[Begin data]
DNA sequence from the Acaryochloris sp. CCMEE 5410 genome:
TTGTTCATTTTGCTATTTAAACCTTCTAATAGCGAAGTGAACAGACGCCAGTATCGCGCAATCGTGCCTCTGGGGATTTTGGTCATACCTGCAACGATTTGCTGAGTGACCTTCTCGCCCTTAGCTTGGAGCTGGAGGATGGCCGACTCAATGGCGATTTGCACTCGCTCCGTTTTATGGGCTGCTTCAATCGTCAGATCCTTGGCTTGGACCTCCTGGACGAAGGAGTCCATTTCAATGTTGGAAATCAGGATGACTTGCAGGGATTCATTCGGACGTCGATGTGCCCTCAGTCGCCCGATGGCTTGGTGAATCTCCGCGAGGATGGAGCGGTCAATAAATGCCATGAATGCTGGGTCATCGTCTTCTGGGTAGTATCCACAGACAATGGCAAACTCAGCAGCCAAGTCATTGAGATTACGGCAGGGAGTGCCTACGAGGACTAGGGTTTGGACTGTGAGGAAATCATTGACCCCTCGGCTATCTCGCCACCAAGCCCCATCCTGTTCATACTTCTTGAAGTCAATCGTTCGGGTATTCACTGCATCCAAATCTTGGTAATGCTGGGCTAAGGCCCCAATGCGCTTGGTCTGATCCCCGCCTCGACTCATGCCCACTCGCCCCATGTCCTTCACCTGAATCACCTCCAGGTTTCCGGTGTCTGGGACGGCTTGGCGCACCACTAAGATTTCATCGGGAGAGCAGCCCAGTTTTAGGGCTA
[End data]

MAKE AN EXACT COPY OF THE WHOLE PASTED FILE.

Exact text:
DNA sequence from the Acaryochloris sp. CCMEE 5410 genome:
TTGTTCATTTTGCTATTTAAACCTTCTAATAGCGAAGTGAACAGACGCCAGTATCGCGCAATCGTGCCTCTGGGGATTTTGGTCATACCTGCAACGATTTGCTGAGTGACCTTCTCGCCCTTAGCTTGGAGCTGGAGGATGGCCGACTCAATGGCGATTTGCACTCGCTCCGTTTTATGGGCTGCTTCAATCGTCAGATCCTTGGCTTGGACCTCCTGGACGAAGGAGTCCATTTCAATGTTGGAAATCAGGATGACTTGCAGGGATTCATTCGGACGTCGATGTGCCCTCAGTCGCCCGATGGCTTGGTGAATCTCCGCGAGGATGGAGCGGTCAATAAATGCCATGAATGCTGGGTCATCGTCTTCTGGGTAGTATCCACAGACAATGGCAAACTCAGCAGCCAAGTCATTGAGATTACGGCAGGGAGTGCCTACGAGGACTAGGGTTTGGACTGTGAGGAAATCATTGACCCCTCGGCTATCTCGCCACCAAGCCCCATCCTGTTCATACTTCTTGAAGTCAATCGTTCGGGTATTCACTGCATCCAAATCTTGGTAATGCTGGGCTAAGGCCCCAATGCGCTTGGTCTGATCCCCGCCTCGACTCATGCCCACTCGCCCCATGTCCTTCACCTGAATCACCTCCAGGTTTCCGGTGTCTGGGACGGCTTGGCGCACCACTAAGATTTCATCGGGAGAGCAGCCCAGTTTTAGGGCTA